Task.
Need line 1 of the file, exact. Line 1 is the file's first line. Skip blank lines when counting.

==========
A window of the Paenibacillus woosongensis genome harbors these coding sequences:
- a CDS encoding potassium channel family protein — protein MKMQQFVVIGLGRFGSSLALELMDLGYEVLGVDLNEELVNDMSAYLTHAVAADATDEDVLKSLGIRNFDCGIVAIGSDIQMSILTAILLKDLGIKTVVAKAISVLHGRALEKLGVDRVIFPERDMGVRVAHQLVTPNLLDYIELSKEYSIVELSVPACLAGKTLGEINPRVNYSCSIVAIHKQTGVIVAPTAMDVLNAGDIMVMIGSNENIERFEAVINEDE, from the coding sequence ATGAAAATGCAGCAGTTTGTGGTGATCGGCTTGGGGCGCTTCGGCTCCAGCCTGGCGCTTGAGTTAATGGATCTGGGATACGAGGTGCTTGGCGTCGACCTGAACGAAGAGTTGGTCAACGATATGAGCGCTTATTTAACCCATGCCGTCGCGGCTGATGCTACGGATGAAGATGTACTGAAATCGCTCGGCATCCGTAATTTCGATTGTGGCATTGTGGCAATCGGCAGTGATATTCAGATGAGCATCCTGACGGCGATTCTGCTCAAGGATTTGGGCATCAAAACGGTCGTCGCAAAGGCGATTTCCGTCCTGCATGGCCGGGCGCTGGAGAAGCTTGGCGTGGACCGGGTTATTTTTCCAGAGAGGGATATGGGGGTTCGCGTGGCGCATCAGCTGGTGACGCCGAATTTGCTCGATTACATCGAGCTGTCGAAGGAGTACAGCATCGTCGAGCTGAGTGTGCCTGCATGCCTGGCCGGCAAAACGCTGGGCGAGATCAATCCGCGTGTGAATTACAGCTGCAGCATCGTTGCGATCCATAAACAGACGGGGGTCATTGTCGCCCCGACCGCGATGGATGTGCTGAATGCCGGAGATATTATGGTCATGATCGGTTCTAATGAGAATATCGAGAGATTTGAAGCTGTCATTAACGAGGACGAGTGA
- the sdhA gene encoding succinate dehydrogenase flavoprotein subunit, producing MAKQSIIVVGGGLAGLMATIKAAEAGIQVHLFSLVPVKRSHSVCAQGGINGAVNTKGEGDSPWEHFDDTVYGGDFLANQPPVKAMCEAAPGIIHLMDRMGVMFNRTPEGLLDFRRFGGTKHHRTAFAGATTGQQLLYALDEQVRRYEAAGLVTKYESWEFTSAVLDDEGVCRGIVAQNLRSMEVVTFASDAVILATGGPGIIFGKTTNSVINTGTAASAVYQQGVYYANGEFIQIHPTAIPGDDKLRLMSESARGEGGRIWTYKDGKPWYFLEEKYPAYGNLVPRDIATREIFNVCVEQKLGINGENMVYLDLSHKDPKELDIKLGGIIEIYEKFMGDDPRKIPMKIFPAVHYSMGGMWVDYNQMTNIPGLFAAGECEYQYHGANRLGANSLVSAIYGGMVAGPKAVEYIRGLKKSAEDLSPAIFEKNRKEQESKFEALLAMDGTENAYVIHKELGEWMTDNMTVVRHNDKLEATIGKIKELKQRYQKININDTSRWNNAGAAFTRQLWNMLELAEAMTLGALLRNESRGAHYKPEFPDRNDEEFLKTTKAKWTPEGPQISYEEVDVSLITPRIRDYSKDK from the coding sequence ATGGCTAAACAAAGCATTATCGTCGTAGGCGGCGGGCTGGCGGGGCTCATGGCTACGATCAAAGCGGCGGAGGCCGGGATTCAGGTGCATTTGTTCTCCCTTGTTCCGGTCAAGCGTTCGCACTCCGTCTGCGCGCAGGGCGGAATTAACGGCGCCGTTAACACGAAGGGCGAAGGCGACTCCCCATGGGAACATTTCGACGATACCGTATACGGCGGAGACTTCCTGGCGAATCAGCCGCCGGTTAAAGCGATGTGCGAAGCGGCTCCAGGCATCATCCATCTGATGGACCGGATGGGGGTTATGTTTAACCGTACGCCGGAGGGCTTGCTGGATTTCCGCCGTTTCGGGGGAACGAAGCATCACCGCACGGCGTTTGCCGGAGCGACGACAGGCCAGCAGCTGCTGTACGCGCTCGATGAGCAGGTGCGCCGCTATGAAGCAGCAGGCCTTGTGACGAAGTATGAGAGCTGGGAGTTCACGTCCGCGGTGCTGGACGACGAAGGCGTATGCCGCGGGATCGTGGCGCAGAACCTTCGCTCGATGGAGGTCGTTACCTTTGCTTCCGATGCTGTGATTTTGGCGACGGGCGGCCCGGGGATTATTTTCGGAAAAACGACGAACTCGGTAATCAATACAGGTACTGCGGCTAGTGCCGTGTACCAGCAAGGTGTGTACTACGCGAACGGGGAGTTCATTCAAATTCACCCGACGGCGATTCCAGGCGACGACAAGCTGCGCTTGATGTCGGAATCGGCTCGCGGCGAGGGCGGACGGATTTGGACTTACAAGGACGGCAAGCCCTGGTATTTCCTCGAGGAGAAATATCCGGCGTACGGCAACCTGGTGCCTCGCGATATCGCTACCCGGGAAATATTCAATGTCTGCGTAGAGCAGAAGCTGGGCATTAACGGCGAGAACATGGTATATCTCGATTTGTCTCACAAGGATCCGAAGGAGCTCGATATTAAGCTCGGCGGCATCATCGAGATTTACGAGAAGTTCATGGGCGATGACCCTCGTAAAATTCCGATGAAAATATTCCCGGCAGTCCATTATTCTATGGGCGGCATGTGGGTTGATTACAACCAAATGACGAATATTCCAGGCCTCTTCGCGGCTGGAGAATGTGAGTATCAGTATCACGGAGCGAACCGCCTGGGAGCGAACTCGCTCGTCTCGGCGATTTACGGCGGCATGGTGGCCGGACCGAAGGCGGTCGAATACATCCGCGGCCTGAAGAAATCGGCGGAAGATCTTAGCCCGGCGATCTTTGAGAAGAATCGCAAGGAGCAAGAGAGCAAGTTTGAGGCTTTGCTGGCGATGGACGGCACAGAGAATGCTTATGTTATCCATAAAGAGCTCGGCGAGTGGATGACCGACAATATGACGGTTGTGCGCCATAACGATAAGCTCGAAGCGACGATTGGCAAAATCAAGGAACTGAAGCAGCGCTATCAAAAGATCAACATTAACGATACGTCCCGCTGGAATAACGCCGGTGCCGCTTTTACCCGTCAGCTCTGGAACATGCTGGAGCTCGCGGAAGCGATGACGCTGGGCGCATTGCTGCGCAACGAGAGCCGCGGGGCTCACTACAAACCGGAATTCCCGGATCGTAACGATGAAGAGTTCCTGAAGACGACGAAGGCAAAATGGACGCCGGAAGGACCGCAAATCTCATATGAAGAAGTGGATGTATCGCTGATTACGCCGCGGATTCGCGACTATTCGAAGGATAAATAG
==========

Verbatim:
A window of the Paenibacillus woosongensis genome harbors these coding sequences: